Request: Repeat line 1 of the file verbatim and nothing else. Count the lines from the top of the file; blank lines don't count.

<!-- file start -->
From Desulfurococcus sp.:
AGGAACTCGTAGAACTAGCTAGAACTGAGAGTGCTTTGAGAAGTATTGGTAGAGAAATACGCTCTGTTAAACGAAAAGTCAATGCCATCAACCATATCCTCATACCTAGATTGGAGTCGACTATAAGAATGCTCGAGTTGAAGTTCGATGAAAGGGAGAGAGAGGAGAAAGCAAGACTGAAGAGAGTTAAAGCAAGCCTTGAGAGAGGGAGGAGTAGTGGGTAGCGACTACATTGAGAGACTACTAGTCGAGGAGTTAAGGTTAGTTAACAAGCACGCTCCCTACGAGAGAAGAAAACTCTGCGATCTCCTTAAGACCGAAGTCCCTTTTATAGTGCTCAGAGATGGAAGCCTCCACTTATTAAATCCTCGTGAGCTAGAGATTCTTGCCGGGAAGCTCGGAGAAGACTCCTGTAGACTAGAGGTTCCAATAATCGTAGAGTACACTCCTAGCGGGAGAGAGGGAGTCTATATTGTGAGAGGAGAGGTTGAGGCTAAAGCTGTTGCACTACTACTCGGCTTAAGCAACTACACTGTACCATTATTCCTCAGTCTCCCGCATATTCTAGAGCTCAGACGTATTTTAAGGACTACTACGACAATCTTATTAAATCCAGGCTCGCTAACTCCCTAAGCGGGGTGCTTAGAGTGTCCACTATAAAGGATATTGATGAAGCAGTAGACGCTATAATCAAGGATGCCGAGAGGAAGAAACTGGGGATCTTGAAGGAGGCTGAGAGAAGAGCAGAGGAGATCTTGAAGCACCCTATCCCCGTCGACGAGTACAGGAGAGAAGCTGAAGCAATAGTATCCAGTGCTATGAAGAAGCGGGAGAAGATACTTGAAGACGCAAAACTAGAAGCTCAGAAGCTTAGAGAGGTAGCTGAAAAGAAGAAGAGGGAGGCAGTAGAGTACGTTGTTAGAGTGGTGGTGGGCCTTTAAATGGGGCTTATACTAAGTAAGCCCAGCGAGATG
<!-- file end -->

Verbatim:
From Desulfurococcus sp.: